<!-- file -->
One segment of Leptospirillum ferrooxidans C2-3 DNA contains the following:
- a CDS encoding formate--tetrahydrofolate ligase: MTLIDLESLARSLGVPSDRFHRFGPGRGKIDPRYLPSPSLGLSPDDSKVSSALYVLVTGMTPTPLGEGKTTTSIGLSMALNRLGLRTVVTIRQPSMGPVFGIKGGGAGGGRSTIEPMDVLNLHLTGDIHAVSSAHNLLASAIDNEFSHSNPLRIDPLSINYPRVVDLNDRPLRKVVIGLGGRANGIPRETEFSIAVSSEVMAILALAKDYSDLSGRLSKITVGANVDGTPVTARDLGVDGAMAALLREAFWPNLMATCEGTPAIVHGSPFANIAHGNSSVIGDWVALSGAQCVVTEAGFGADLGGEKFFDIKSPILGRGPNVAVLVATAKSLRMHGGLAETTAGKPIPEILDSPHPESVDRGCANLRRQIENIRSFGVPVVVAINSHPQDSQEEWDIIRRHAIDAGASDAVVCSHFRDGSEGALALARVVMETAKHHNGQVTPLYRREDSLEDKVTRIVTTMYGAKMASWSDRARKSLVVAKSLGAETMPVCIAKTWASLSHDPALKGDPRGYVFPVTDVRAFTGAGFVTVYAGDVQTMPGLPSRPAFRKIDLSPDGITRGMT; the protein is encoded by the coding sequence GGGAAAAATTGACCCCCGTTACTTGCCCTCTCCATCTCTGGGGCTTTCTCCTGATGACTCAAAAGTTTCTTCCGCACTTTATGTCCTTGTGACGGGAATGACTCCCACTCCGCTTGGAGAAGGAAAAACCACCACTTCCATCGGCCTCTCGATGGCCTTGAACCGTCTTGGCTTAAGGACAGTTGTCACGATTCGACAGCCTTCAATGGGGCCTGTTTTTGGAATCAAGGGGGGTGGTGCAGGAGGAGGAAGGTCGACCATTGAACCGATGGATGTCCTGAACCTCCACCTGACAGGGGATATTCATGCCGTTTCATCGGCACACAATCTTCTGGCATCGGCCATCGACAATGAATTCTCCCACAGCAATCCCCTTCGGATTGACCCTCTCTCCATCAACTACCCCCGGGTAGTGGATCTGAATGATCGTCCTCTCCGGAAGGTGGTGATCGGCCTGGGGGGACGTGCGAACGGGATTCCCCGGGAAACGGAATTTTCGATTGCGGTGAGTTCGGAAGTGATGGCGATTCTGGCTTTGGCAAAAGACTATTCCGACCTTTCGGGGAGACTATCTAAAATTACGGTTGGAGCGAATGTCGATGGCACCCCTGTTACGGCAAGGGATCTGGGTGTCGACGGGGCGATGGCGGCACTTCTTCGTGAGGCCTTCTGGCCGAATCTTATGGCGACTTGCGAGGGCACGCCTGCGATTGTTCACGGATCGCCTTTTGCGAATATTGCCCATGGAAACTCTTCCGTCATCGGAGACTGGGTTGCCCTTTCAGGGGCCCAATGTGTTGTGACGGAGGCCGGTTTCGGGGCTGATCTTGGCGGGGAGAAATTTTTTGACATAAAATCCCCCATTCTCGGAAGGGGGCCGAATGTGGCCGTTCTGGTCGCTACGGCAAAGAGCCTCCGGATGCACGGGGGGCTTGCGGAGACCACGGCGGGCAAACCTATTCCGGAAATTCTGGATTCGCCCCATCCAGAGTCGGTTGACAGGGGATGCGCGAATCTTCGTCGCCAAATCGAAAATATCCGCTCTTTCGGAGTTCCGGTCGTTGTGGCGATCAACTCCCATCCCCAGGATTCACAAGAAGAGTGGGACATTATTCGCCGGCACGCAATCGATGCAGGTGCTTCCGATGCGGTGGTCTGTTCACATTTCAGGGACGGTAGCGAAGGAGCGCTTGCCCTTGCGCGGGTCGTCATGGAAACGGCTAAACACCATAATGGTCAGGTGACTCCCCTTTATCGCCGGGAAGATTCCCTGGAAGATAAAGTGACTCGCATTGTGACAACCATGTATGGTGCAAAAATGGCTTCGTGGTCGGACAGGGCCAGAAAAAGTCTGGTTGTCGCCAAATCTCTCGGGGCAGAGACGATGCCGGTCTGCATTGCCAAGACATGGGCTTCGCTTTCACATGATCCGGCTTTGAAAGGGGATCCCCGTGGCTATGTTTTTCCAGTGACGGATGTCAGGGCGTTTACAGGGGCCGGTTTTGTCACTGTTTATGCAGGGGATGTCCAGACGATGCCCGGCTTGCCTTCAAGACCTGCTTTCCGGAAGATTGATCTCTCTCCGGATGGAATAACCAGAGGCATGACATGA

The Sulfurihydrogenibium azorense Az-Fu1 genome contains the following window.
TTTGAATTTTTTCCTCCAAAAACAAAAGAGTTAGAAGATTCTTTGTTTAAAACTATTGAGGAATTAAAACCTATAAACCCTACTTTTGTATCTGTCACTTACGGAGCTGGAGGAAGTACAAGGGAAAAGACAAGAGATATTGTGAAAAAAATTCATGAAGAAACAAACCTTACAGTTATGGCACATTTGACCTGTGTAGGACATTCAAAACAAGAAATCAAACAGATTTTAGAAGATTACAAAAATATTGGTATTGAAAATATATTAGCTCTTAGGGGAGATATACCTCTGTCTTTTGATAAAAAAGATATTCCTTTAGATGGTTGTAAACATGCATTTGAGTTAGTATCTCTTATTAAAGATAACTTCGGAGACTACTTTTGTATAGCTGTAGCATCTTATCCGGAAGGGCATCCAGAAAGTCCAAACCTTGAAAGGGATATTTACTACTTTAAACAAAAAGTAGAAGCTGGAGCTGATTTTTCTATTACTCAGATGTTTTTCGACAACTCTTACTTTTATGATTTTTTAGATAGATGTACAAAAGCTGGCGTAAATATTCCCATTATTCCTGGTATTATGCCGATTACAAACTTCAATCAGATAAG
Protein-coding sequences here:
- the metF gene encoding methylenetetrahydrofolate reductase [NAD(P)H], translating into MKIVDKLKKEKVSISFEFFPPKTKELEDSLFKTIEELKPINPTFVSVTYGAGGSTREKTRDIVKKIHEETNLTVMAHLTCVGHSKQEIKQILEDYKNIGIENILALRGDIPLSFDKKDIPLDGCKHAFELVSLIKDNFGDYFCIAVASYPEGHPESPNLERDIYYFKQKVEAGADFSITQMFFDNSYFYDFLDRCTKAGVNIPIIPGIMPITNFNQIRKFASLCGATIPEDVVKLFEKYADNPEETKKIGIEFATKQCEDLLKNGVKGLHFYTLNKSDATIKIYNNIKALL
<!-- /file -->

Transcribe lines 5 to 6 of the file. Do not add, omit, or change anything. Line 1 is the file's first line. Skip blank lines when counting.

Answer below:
Protein-coding sequences here:
- the metF gene encoding methylenetetrahydrofolate reductase [NAD(P)H], translating into MKIVDKLKKEKVSISFEFFPPKTKELEDSLFKTIEELKPINPTFVSVTYGAGGSTREKTRDIVKKIHEETNLTVMAHLTCVGHSKQEIKQILEDYKNIGIENILALRGDIPLSFDKKDIPLDGCKHAFELVSLIKDNFGDYFCIAVASYPEGHPESPNLERDIYYFKQKVEAGADFSITQMFFDNSYFYDFLDRCTKAGVNIPIIPGIMPITNFNQIRKFASLCGATIPEDVVKLFEKYADNPEETKKIGIEFATKQCEDLLKNGVKGLHFYTLNKSDATIKIYNNIKALL